Caregiving Author

Aaron Blight, an adjunct professor at Shenandoah University, has written “When Caregiving Calls.”

WINCHESTER — Aaron Blight was just 29 years old and the father of three young children when his mother-in-law came to live with his family.

Surgery to remove a brain tumor had left her weak, and she needed someone to help her through the subsequent surgeries, radiation and chemotherapy. Helping to care for his mother-in-law for the nearly the two years she lived in his house was difficult, he said. Even after she moved out, her mind continued to deteriorate, and Blight or his wife was constantly being called to her apartment to fix something in her home, give her a ride or even pick her up off the floor.

Attending to a child’s needs feels right. But taking care of another adult can sometimes stir feelings of shame, resentment, self-pity and anger.

“I honestly didn’t know what was going on or why it was so hard on me,” Blight said of his experience of caring for his mother-in-law.

To help other caregivers who may struggle with the same emotions, Blight has written “When Caregiving Calls,” a primer on how to navigate a life experience that can be physically and emotionally draining — but also rewarding and life-affirming as Blight discovered.

Published by Rivertowns Books, “When Caregiving Calls” is available at the Winchester Book Gallery on the Loudoun Street Mall and online booksellers. Blight will sign copies of his book from 2 to 4 p.m. Saturday, Nov. 14 at the Winchester Book Gallery, 7 N. Loudoun St.

“It’s something that I felt compelled to write,” said Blight, now in his early 50s. “I just wanted to help people.”

Blight’s personal experiences give the book its humanity, but it’s his professional expertise and educational background that give it authority.

Blight spent the first part of his career writing national healthcare policy for a federal agency. After leaving the government, he earned his doctoral degree in caregiving and became the owner of the local franchise of Home Instead Senior Care, where he hired hundreds of caregivers to assist thousands of families in caring for their loved ones.

He sold Home Instead Senior Care in 2017 and now works as a public speaker on caregiving issues and as an adjunct professor at Shenandoah University, where he teaches Aging and Public Health as well as Healthcare Management.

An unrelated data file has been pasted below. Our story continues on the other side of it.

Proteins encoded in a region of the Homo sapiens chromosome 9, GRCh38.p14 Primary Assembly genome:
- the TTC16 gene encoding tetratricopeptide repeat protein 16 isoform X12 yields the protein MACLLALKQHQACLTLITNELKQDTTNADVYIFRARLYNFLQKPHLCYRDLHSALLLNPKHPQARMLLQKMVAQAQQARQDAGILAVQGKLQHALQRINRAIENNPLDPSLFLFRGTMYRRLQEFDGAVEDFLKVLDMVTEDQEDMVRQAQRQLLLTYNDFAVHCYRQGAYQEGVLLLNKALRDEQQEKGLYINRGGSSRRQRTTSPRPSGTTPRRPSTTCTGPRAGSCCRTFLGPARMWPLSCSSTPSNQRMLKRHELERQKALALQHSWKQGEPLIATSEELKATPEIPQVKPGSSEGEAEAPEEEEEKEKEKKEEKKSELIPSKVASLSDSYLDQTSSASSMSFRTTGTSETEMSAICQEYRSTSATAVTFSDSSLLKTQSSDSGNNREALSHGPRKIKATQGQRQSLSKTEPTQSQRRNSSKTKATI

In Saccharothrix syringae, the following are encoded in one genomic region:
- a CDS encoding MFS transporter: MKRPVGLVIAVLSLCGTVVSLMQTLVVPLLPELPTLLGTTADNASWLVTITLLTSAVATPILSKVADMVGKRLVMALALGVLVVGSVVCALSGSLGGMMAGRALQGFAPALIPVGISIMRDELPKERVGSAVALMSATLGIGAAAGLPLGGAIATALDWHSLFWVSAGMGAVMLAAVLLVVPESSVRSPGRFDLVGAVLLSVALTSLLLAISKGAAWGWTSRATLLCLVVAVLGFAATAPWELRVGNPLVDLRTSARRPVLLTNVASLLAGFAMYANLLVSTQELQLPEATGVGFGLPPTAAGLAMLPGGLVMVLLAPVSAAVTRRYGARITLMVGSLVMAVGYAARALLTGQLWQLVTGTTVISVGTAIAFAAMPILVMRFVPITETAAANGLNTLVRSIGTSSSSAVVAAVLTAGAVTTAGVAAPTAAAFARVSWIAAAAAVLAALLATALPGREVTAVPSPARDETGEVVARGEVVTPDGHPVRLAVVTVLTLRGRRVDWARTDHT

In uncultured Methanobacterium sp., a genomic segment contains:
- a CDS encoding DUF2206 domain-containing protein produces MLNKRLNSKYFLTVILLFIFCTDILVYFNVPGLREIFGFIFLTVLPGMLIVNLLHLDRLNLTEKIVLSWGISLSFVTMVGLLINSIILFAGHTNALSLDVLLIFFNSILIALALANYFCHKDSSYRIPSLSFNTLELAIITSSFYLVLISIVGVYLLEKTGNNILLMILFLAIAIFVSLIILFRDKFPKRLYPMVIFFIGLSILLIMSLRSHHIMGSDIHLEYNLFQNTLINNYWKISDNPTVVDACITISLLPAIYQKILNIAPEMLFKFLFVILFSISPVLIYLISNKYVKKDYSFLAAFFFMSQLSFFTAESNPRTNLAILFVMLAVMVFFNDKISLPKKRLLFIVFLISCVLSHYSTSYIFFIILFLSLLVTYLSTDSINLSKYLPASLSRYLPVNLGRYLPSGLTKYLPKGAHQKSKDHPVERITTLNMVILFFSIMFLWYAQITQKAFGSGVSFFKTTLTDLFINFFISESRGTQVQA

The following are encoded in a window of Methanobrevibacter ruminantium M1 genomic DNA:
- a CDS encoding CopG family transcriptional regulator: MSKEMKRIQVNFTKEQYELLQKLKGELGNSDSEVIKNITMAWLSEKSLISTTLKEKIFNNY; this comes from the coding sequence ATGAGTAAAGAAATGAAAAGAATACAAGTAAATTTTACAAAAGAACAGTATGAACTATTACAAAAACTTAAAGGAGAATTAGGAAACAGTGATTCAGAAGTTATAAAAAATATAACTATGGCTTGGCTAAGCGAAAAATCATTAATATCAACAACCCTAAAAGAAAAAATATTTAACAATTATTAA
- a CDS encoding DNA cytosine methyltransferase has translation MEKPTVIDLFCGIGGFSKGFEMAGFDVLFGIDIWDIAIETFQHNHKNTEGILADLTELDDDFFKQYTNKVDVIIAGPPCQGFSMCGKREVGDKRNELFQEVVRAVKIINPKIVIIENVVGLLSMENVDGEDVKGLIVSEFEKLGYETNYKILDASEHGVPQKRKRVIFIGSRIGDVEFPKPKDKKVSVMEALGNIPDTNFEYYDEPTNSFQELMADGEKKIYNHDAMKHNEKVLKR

In short, easy-to-read chapters “When Caregiving Calls” delves into such subjects as time management, loneliness and stress.

Each chapter ends with several questions that he hopes caregivers will spend some time reflecting on and answering. The book can also be used with support groups, with the questions to jump start discussions.

Taking time to write out answers to the questions is key to getting the full benefit of the book, Blight said. “Intentional reflection is a key component of transformational learning,” he said.

An estimated 1 in 5 adults will serve as caregivers to another adult during their lifetime. They need help and resources, Blight said, who wrote “When Caregiving Calls” to make sure caregivers didn’t feel so alone.

The book also explains the differences between assisted living, skilled nursing, independent living and continuing care retirement communities for those seeking guidance on long-term care facilities.

In addition to several personal stories, the book contains practical advice, such as recommending caregivers check out the curriculum in a certified nursing assistant course. CNAs are on the frontlines of caregiving and their coursework teaches them how to give a bed bath, transfer someone from the bed to a wheelchair, take vital signs and protect people from falling and hurting themselves.

“Caregiving will teach you things you never knew — and perhaps never wanted to know — about the human body,” Blight writes in the book.

But it’s not just the physical stress — the lifting, the bathing, the dressing — that make caregiving difficult. Caregiving can also take a toll on relationships, not only between the caregiver and the one being cared for but among siblings who squabble about sharing duties or with other family members who resent the attention being paid to the care receiver.

Blight especially feels sympathy for people who are caring for someone they harbor hard feelings about, such as an adult child who felt neglected by their parent when they were younger. Days filled with resentment can feel particularly long.

Caregiving is a selfless act, Blight said, whether it’s done out of love or out of obligation. It’s this extension of oneself, particularly with end-of-life care, that makes for profound growth.

“Caregiving makes us better people,” he said. “The very essence of a caregiver is selflessness. It teaches us what it’s like to be human and what it means to be vulnerable.”

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